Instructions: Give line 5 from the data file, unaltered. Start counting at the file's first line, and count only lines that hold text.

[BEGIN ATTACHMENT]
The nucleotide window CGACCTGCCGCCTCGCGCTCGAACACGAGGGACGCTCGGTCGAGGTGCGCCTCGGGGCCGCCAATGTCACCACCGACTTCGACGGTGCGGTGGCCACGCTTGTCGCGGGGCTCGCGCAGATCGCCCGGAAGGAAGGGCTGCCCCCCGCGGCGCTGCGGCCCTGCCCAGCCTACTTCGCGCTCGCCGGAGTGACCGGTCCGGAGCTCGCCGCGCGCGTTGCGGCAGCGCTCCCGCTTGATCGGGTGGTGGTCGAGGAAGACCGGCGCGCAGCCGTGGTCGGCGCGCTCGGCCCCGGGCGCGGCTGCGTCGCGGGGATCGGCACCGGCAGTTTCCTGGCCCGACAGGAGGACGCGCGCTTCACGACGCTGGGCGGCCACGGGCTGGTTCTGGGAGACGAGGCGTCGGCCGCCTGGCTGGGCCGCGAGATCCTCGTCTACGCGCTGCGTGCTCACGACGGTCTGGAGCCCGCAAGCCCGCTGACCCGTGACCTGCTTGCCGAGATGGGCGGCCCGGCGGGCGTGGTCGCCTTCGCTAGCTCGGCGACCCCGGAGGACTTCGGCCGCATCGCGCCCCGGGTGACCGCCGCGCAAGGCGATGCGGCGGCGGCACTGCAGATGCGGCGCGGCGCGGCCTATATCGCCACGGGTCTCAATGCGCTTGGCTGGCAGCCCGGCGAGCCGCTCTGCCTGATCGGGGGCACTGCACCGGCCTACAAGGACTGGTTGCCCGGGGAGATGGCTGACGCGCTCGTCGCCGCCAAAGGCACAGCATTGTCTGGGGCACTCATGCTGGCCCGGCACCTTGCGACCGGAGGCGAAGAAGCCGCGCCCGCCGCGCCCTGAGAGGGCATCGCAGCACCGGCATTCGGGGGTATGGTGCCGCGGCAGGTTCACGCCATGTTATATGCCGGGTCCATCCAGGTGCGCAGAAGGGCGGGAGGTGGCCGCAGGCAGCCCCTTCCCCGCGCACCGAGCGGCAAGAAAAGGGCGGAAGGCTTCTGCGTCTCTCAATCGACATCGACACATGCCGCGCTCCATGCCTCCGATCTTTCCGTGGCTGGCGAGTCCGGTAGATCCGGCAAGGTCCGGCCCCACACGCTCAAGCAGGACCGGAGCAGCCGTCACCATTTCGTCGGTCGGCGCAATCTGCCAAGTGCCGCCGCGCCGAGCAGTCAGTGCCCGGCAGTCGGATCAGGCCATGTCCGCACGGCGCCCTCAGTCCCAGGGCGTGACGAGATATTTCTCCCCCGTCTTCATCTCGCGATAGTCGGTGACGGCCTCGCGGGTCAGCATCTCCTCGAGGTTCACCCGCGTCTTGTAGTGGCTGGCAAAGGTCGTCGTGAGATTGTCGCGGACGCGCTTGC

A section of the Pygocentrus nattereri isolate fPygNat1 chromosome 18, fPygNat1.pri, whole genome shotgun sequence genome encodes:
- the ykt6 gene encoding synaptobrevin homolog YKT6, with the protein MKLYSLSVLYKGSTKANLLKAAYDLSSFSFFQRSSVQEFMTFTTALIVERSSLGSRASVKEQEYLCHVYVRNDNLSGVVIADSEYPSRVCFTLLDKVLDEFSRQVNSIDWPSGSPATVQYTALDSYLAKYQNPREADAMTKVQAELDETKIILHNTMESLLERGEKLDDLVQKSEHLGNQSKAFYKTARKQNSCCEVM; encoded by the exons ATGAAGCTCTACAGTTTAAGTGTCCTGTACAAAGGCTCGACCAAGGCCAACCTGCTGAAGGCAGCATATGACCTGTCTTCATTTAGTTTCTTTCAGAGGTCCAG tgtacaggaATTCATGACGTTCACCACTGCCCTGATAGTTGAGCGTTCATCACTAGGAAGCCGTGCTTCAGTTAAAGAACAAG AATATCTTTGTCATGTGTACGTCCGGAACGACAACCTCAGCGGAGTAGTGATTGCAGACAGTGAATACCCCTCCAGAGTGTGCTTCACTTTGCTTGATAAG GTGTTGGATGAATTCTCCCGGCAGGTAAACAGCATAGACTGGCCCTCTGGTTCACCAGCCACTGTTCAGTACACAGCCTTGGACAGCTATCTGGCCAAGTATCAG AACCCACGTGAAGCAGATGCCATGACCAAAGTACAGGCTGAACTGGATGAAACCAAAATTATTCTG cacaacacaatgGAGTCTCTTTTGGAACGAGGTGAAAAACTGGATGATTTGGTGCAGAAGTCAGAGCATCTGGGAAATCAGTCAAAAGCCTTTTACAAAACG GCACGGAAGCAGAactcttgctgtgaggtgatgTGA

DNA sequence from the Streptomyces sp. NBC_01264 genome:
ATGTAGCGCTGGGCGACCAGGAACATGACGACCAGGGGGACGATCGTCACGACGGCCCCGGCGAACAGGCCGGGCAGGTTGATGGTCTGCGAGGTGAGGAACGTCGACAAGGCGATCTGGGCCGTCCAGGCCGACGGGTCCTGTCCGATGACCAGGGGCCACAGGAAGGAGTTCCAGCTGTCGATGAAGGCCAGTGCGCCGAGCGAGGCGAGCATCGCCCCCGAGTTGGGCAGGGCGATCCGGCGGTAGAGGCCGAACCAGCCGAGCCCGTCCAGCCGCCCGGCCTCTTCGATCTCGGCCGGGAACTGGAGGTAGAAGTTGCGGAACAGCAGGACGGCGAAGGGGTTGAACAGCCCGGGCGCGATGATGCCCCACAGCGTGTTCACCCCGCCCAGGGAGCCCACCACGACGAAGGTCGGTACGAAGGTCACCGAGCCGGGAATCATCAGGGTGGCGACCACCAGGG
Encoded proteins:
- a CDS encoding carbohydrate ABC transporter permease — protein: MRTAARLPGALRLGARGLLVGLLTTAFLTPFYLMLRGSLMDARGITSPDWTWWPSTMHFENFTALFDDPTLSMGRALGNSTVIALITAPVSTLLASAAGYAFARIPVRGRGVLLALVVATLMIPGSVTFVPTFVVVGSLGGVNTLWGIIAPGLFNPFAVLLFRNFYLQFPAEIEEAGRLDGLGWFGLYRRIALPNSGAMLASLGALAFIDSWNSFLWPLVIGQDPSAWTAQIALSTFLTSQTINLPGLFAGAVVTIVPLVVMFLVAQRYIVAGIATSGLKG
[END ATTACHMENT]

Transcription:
ATGTAGCGCTGGGCGACCAGGAACATGACGACCAGGGGGACGATCGTCACGACGGCCCCGGCGAACAGGCCGGGCAGGTTGATGGTCTGCGAGGTGAGGAACGTCGACAAGGCGATCTGGGCCGTCCAGGCCGACGGGTCCTGTCCGATGACCAGGGGCCACAGGAAGGAGTTCCAGCTGTCGATGAAGGCCAGTGCGCCGAGCGAGGCGAGCATCGCCCCCGAGTTGGGCAGGGCGATCCGGCGGTAGAGGCCGAACCAGCCGAGCCCGTCCAGCCGCCCGGCCTCTTCGATCTCGGCCGGGAACTGGAGGTAGAAGTTGCGGAACAGCAGGACGGCGAAGGGGTTGAACAGCCCGGGCGCGATGATGCCCCACAGCGTGTTCACCCCGCCCAGGGAGCCCACCACGACGAAGGTCGGTACGAAGGTCACCGAGCCGGGAATCATCAGGGTGGCGACCACCAGGG